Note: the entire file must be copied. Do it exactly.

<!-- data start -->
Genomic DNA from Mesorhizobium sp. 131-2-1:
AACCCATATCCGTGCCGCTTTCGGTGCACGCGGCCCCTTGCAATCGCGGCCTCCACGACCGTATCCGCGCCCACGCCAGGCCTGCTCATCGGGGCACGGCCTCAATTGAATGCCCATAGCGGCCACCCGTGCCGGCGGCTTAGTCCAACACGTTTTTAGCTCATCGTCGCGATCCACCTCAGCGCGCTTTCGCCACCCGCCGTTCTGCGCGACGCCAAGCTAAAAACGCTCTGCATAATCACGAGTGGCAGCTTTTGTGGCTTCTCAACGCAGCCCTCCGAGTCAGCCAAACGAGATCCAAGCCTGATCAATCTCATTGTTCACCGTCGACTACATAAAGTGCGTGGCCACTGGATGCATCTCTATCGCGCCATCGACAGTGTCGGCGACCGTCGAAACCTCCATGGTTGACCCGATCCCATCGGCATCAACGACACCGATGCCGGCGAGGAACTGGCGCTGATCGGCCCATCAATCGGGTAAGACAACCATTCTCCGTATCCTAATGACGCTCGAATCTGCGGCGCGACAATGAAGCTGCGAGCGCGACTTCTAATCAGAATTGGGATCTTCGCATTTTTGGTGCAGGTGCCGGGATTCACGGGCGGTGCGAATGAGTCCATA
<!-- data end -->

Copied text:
Genomic DNA from Mesorhizobium sp. 131-2-1:
AACCCATATCCGTGCCGCTTTCGGTGCACGCGGCCCCTTGCAATCGCGGCCTCCACGACCGTATCCGCGCCCACGCCAGGCCTGCTCATCGGGGCACGGCCTCAATTGAATGCCCATAGCGGCCACCCGTGCCGGCGGCTTAGTCCAACACGTTTTTAGCTCATCGTCGCGATCCACCTCAGCGCGCTTTCGCCACCCGCCGTTCTGCGCGACGCCAAGCTAAAAACGCTCTGCATAATCACGAGTGGCAGCTTTTGTGGCTTCTCAACGCAGCCCTCCGAGTCAGCCAAACGAGATCCAAGCCTGATCAATCTCATTGTTCACCGTCGACTACATAAAGTGCGTGGCCACTGGATGCATCTCTATCGCGCCATCGACAGTGTCGGCGACCGTCGAAACCTCCATGGTTGACCCGATCCCATCGGCATCAACGACACCGATGCCGGCGAGGAACTGGCGCTGATCGGCCCATCAATCGGGTAAGACAACCATTCTCCGTATCCTAATGACGCTCGAATCTGCGGCGCGACAATGAAGCTGCGAGCGCGACTTCTAATCAGAATTGGGATCTTCGCATTTTTGGTGCAGGTGCCGGGATTCACGGGCGGTGCGAATGAGTCCATA